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Differences in surface roughness can affect how those surfaces stick together

University researchers discover that tiny changes in surface roughness can alter adhesion

Two university researchers, Haneesh Kesari, an assistant professor of engineering, and Weilin Deng GS, the lead author of the study, recently discovered that extremely small differences in surface roughness affect adhesion, or the way these surfaces will stick together.

To reach their finding, Kesari and Deng studied van der Waals forces, which Kesari compared to the throwing and catching of a ball. When two people are throwing a ball back and forth with a certain frequency, the two people interact without touching each other, Kesari said. Much like this interaction, van der Waals forces are an indirect interaction between particles.

Van der Waals forces affect miniscule particles comparably to how gravity affects larger objects. In fact, the similarity between the two forces can be seen in their mathematical formulas, which have similar denominators.

The forces of gravity and van der Waals will compete to dominate each other; with smaller objects, van der Waals will overcome gravity. “In a way, gravity starts disappearing and adhesion becomes dominant at the nanoscale,” Kesari explained. The ability of geckos to climb walls can be explained by the dominance of van der Waals forces in their fibrils. This dominance helps geckos adhere to surfaces.

Kesari modeled this study to follow up on his earlier work at Stanford, where he tested adhesion at the nanoscale. Deng, a PhD student in solid mechanics, derived an equation that fit the observed data as well as those of earlier work conducted by other researchers.

For years scientists have observed similar phenomena as those witnessed by University researchers, but they misidentified the causes for their results.

For instance, scientists previously believed that the magnitude of van der Waals forces depended only on the separation of particles and not on whether they were moving toward or away from one another. As a result, when earlier research observed a difference in magnitude of the van der Waals forces with the direction of particle movement, scientists attributed their results to errors such as incorrect instrument readings due to moisture and viscosity.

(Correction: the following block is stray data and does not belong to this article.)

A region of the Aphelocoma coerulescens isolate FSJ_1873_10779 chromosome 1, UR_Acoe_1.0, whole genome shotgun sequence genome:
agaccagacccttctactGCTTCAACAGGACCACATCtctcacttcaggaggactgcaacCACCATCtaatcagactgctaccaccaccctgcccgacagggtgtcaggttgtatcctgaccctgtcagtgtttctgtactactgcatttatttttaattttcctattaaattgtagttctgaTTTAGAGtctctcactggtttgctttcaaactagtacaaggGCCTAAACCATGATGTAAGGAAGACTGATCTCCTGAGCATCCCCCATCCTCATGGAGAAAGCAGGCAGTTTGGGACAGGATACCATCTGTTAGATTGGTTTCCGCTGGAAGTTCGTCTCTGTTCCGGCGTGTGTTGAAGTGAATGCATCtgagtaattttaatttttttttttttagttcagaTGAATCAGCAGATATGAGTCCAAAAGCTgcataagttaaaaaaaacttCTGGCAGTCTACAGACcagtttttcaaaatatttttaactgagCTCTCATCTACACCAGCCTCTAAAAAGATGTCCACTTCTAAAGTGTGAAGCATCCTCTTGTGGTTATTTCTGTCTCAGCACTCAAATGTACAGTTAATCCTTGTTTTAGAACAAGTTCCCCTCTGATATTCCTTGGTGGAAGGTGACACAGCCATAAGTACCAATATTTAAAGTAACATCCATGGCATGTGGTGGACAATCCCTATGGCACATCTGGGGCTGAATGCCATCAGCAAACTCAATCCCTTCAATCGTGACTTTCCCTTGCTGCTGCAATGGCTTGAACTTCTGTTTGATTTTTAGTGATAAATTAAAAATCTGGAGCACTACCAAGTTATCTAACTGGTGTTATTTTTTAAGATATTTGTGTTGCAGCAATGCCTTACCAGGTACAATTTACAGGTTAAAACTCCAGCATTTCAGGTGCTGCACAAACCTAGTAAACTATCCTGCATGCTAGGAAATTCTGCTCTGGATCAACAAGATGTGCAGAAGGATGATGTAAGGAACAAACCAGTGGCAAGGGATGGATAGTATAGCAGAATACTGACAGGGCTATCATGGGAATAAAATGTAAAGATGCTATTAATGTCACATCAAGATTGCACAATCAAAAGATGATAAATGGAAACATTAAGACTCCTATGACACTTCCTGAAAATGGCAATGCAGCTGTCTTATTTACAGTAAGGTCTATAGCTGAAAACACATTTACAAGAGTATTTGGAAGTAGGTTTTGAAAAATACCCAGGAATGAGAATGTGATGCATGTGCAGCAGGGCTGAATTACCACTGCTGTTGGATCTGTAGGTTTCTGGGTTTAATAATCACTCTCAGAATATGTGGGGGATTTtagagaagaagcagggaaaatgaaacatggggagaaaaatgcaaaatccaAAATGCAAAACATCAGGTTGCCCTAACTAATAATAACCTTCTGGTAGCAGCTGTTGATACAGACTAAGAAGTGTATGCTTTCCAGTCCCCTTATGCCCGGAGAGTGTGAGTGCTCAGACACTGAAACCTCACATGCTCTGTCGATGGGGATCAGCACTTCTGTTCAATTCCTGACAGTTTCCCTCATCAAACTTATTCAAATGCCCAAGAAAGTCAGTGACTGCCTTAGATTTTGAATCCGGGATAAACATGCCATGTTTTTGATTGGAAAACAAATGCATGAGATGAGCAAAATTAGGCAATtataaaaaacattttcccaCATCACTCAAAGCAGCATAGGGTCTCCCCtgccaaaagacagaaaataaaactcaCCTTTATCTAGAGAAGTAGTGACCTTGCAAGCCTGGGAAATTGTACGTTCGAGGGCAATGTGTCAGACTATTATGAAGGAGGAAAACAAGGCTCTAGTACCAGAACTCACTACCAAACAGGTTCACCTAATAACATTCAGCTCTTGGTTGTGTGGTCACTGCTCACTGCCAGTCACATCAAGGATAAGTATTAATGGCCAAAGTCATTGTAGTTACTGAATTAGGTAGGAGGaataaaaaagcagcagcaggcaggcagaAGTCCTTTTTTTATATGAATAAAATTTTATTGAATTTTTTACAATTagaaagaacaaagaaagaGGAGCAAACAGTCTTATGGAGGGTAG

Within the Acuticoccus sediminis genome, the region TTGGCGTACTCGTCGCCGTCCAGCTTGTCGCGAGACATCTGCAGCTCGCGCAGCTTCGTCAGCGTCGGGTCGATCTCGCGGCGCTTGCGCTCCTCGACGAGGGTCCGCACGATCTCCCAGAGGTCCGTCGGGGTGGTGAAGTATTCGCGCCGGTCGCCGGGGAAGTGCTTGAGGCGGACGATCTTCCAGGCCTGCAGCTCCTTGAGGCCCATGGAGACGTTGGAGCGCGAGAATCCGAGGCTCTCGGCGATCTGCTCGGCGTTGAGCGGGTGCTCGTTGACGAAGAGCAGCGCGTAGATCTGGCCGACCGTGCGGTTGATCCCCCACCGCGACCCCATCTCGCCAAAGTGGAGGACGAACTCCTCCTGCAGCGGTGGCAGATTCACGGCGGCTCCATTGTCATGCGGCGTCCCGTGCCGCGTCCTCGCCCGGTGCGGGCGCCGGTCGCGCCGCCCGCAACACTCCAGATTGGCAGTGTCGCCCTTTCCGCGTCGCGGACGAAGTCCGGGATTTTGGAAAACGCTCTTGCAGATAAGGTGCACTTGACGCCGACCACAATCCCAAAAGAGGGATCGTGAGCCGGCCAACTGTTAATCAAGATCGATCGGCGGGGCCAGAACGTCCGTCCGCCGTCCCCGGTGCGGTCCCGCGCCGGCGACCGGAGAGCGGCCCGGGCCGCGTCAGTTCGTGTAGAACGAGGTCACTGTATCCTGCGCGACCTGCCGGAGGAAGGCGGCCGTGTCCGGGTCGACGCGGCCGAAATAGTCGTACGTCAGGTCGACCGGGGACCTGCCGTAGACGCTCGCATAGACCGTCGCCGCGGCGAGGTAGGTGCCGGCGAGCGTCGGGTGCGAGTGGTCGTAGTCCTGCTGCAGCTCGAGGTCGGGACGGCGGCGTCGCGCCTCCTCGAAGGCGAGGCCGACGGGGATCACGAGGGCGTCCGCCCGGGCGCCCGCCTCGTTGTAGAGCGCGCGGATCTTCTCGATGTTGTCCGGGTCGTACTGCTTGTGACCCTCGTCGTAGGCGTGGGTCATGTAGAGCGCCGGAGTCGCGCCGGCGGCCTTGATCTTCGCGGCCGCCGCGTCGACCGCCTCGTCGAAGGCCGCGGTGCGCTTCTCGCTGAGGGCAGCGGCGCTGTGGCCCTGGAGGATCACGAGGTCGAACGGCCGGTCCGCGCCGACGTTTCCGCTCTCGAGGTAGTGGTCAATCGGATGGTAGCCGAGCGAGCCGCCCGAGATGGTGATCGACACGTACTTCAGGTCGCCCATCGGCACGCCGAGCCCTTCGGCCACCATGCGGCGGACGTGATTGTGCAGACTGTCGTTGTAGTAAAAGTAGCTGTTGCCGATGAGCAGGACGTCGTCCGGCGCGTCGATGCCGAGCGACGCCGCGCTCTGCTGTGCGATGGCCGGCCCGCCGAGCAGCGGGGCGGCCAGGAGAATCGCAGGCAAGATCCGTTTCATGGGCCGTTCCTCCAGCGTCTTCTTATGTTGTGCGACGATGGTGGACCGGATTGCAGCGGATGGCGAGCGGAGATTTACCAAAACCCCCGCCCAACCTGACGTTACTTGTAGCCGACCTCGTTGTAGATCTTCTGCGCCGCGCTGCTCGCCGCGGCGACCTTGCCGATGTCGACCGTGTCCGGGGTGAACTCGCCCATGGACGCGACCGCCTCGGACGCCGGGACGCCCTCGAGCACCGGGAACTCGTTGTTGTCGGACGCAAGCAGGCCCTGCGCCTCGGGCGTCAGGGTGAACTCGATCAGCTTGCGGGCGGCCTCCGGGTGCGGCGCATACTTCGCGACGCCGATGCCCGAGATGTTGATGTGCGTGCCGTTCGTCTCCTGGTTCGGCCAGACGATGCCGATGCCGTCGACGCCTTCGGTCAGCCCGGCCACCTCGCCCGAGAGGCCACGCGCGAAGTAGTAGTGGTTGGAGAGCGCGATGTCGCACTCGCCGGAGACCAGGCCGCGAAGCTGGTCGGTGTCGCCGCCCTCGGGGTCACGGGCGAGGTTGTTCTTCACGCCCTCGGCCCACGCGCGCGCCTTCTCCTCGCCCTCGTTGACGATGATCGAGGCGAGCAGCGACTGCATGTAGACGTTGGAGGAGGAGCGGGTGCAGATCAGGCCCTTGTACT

Ultimately, through their research, Kesari and Deng proved that what were once thought to be experimental mistakes were actually phenomena inherent to the tested surfaces.

The researchers named this theory “depth-dependent hysteresis,” a modification to its earlier title “depth-independent hysteresis.” In the context of this work, hysteresis refers to the amount of energy lost when surfaces approach or retract from one another. The term depth-dependent acknowledges the relationship between the magnitude of present van der Waals forces and the direction of particle movement.

Pradeep Guduru, a professor of engineering at the University who primarily studies contact mechanics of soft materials, said Kesari and Deng’s research “makes a significant step in quantifying and predicting the role of roughness in soft material contact.”

Their research will likely benefit and develop many fields, including nanoscale engineering. For instance, medical professionals can use this research to control the scale of adhesion between a medical device and the surrounding soft tissue, Guduru added. Other applications for the work include using “nano-patterned surfaces to make solar panels that resist dust build-up, which robs them of their efficiency,” Deng said.

In future studies, the researchers plan to use large-scale numerical simulations to study how adhesion depends on small-scale surface structures. They envision a future where technology allows a person to create surfaces with tailored physical properties simply by changing the design of the solid surface.

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